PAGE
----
By focusing so heavily on the trial aspect of the consumer experience and by making passionate beauty advisors available, Sephora is giving customers something that they can only get in a physical store. It’s an experience that people don’t just want—they need it.
This type of thing is exactly what other brands need to consider as they innovate. If you want someone to come into a store and buy your products, you need to give them a reason to do so. Something that a person can’t easily recreate while sitting in a chair in the comfort of their own home. If you’re able to do that, there is truly no limit to what you might be able to accomplish.
Other Exciting Updates at Sephora and Beyond
During the interview, Steve Lesnard also discussed a wide range of additional topics that hold interest for brand marketing professionals everywhere.
When asked about the impact that values like self-expression and community can have on consumer behaviors in physical retail spaces, he stated that the goal of Sephora is to make sure everyone feels welcome in the world of beauty. He and his team members understand that the beauty industry can certainly be intimidating. One of their primary focuses is to recognize that there is a lot more work to be done in that regard despite the significant progress achieved in recent years.
While they strive to serve everyone and make sure that all feel welcome in Sephora locations at every stage of life, they do segment customers so that they can better serve these individuals in more personal ways. For example, they accomplish this by collecting data through the Sephora loyalty program. Most customers are members, so this gives organizational leaders huge amounts of insight into their preferences and behaviors. That helps the company anticipate consumer needs and provide personalized, almost intimate experiences whenever possible.
When asked about where he looks for inspiration in terms of what might be next, both about brand marketing and the beauty industry as a whole, Steve Lesnard indicated that he and his team members look at everything through the lens of emotion and efficiency. The emotional element involves going out and getting the best brands and curation, along with creating the right services and experiences both in-store and online. Speaking to that, he says that the idea of storytelling is at the core of Sephora’s DNA. Every day when they open their stores, beauty advisors line up and cheer for the customers. They just opened their first store in London, and the advisors performed a choreographed dance that they put together.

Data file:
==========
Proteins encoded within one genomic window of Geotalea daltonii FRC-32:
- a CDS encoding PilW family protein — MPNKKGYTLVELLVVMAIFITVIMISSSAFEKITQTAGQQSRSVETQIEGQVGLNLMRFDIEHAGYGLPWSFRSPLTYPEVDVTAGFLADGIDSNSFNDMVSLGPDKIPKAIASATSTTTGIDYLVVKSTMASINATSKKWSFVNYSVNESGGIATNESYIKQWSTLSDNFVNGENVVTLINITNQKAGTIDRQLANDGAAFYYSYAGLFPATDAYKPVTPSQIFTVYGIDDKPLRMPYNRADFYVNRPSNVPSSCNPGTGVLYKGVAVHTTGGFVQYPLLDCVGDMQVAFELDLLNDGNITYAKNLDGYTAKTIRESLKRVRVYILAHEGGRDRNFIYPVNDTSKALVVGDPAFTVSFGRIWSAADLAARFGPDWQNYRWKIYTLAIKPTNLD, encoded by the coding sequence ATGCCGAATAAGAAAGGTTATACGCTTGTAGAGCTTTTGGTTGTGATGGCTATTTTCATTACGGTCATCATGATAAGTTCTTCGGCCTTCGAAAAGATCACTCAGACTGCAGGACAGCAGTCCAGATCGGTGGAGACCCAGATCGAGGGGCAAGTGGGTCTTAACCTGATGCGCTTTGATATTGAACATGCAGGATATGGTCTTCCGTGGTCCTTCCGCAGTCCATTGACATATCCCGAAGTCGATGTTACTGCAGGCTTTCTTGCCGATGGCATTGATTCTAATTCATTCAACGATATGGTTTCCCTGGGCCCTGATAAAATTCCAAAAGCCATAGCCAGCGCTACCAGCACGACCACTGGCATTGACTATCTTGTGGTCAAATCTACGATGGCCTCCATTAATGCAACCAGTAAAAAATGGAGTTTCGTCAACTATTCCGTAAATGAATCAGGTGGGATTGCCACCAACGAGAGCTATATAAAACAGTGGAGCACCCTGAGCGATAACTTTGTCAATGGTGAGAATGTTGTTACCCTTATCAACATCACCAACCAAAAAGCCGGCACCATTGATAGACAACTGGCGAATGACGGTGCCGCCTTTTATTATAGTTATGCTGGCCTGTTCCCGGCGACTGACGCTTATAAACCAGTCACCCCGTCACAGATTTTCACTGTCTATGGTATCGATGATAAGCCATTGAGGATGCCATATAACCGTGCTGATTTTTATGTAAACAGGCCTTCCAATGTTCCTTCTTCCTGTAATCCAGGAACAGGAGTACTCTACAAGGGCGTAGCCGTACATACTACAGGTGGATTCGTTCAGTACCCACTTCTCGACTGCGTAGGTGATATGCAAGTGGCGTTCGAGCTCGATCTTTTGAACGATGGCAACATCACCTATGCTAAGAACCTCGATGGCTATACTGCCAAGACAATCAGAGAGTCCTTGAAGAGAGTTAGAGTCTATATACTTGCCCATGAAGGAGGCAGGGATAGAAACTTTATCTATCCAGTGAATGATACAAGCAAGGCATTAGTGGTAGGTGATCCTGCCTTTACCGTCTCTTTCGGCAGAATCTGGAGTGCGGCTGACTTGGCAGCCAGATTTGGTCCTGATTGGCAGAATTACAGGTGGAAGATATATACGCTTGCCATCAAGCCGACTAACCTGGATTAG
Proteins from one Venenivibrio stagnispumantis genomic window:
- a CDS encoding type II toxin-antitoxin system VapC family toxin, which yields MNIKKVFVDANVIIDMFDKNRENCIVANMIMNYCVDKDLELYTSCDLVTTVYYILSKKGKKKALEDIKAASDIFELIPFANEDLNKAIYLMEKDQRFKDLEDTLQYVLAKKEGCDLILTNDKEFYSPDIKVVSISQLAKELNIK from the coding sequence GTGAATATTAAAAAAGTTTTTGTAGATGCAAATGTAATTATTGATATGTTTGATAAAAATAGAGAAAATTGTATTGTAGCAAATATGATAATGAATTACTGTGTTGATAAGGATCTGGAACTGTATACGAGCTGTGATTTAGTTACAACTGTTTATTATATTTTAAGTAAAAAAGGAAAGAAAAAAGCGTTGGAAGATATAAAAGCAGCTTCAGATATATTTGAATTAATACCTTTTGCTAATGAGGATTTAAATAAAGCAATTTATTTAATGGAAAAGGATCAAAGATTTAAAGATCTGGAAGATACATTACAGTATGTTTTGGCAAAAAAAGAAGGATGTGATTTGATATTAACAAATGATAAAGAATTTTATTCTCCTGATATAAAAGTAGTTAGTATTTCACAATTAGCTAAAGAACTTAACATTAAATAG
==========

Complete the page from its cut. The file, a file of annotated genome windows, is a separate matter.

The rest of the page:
Lesnard indicated that efficiency is also an essential part of the omnichannel experience. Data collection gives Sephora the ability to constantly check and test new ways to offer better services. Virtually everything is beta tested, allowing the brand to scale fast and (sometimes) fail fast as well. When Lesnard and his team try something and it doesn’t work, they either try it again or try it differently. If it ends up working through thoughtful change, it can be scaled.
Ultimately, data is at the core of every decision that they make, and they are in the enviable position to offer their brand partners a lot of specific information about the consumer. The challenge in his mind is always scaling the processing and application of that data. Steve Lesnard says that as of today, Sephora is doing a great job at all of that. However, it’s always a work in progress and it’s something that he believes they can do more with in the future. In other words, it’s not something that they’re willing to “do once and forget about.” They always assume that there are ways to improve that they can capitalize upon. They just have to go out and find these new opportunities.
SOUNDBytes was designed to be more than just a marketing podcast—it’s a true marketing collective in every sense of the term. One that aims to help create a legitimate community where conversation and collaboration can thrive. Since its inception, SOUNDBytes has had sessions with speakers in a plethora of different industries. It’s hosted by Jessica Nuremberg and Michelle Edgar. More information about the podcast itself (including content featuring Steve Lesnard and others) can be found at www.soundbytescollective.com.